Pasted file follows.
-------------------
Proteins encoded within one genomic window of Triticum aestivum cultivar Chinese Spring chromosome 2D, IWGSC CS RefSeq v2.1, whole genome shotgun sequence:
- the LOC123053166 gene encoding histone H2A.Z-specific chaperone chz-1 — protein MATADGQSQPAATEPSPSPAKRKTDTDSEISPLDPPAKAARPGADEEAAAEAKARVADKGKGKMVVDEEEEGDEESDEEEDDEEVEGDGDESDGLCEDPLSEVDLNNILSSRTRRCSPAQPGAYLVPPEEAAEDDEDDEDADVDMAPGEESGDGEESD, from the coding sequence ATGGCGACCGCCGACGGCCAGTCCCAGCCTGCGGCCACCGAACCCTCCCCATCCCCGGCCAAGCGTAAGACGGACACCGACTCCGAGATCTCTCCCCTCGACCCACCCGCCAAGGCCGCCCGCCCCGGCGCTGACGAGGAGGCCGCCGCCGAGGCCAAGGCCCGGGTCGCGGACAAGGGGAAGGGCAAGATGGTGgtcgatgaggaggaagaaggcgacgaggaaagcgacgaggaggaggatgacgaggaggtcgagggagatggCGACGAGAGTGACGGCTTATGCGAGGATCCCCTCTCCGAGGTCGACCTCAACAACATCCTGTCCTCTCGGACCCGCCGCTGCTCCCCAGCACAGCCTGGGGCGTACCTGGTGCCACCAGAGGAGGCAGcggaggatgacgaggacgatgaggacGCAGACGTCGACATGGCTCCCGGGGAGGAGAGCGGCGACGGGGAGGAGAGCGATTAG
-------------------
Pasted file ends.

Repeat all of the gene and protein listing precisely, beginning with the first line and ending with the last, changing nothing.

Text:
Proteins encoded within one genomic window of Triticum aestivum cultivar Chinese Spring chromosome 2D, IWGSC CS RefSeq v2.1, whole genome shotgun sequence:
- the LOC123053166 gene encoding histone H2A.Z-specific chaperone chz-1 — protein MATADGQSQPAATEPSPSPAKRKTDTDSEISPLDPPAKAARPGADEEAAAEAKARVADKGKGKMVVDEEEEGDEESDEEEDDEEVEGDGDESDGLCEDPLSEVDLNNILSSRTRRCSPAQPGAYLVPPEEAAEDDEDDEDADVDMAPGEESGDGEESD, from the coding sequence ATGGCGACCGCCGACGGCCAGTCCCAGCCTGCGGCCACCGAACCCTCCCCATCCCCGGCCAAGCGTAAGACGGACACCGACTCCGAGATCTCTCCCCTCGACCCACCCGCCAAGGCCGCCCGCCCCGGCGCTGACGAGGAGGCCGCCGCCGAGGCCAAGGCCCGGGTCGCGGACAAGGGGAAGGGCAAGATGGTGgtcgatgaggaggaagaaggcgacgaggaaagcgacgaggaggaggatgacgaggaggtcgagggagatggCGACGAGAGTGACGGCTTATGCGAGGATCCCCTCTCCGAGGTCGACCTCAACAACATCCTGTCCTCTCGGACCCGCCGCTGCTCCCCAGCACAGCCTGGGGCGTACCTGGTGCCACCAGAGGAGGCAGcggaggatgacgaggacgatgaggacGCAGACGTCGACATGGCTCCCGGGGAGGAGAGCGGCGACGGGGAGGAGAGCGATTAG